Risk: The possibility of inadequate profits or losses due to pressures on the organization such as disasters, cyber-attacks, changes in tastes, strikes, increased competition, change in government policy, obsolescence etc. Monitoring risk is critical to ensure the organization is operating at a comfortable risk-level.

Velocity: Business Velocity refers to a company's ability to generate operational speed while heading in the right direction, with the right quality and cost, at the right price. Speed to market and speed to meet demand are key to winning in today’s business world.

Bringing it all together

Many companies are leading revolution towards the new realities, and measures of business. They have moved completely towards the New Age measures. In this case we see only the new-age metrics being used and presented as a simple Heads-Up-Display (HUD) for the executive team:

In this example, this company has good Strategic Performance, supported by excellent Agility, Velocity and Employee Experience. It is significantly Vulnerable and overall has low Viability in its current business. Luckily it has strengths in Vitality (moving to new markets) and is getting good Traction on that journey.

We understand that some companies cannot abandon the “traditional measures” required by their investors and other stakeholders. For them a combination of traditional and new age makes the most sense:

The traditional measures, down the left, are selected based on strategic priorities – what are the “seven” KPIs that are most critical this period? On the right are the new age measures with the core business represented in the middle.

In this case the “traditional” measures would indicate all is well with this company... Good profitability, strong Sales with only minor concerns about Expenses and Risk.

The “New Age” measures reveal significant issues that the traditional measures do not see – critically low Vitality, a weakness that is accentuated by critically low Agility combined with low Traction. There are also Vulnerability concerns. This is a business that is performing fine today, but is about to fall off a cliff without a parachute!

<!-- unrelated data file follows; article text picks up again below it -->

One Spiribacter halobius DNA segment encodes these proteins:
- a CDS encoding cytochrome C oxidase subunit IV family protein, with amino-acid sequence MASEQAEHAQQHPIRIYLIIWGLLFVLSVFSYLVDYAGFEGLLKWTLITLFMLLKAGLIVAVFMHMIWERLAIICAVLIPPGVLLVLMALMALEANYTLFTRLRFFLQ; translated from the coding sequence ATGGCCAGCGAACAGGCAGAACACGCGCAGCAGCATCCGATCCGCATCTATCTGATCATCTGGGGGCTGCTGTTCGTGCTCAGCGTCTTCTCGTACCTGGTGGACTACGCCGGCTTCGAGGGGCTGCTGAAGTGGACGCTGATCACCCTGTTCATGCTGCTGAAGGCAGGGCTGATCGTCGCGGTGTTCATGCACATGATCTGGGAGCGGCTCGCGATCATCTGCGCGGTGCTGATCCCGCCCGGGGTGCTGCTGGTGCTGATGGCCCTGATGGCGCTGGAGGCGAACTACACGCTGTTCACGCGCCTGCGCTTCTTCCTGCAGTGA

If this company were using only the Traditional measures they would be blind-sided sometime soon. The complete view would allow them to see what’s coming and take corrective action.

But wait, there’s more…

In either case, we need to provide more detail behind these high-level dashboards. For example, a drill down into the “Growth” dial would show something like this:

In this example, this organization looked at Growth in three categories – Organic (coming from existing business), Acquisition and Innovation. Within each of these categories they have their own sub-categories. Within each sub-category they report the KPIs with performance indicators and sparklines.

The concept here is levels of ever-increasing detail, each level being reported but in a way that can be quickly understood. This framework is repeated for each top-level area, but with the unique charts for each area – such as Sales Pipeline charts, risk scatter diagrams, etc.

This is a similar dashboard evolution as we have seen with cars

Dashboards matured into a collection of operational metrics – things that describe how the car is performing… Oil Pressure, Battery Charge, Engine Temperature, etc. It provides no information on anything beyond the mechanics and offers no predictive information. This is like the “traditional” measures we have been describing for companies.

New Age car dashboards show you not only the traditional measures, but other real-time data that extend beyond the car – things like road temperatures and conditions, predicting traction and safety issues, traffic well ahead of where you are and alternative routes, helping reduce travel time and stress.

ness ready to evolve?

The evolution of organizational dashboards is well underway. We need to upgrade to a modern dashboard if we want to be a modern organization, the only question is: Are you ready to modernize your company with a tool like Hirebook?

Brett Knowles

Brett Knowles is a thought leader in the Strategy Execution space for high-tech organizations. His client work has been published in Harvard Business Review, Forbes, Fortune, and many other business publications.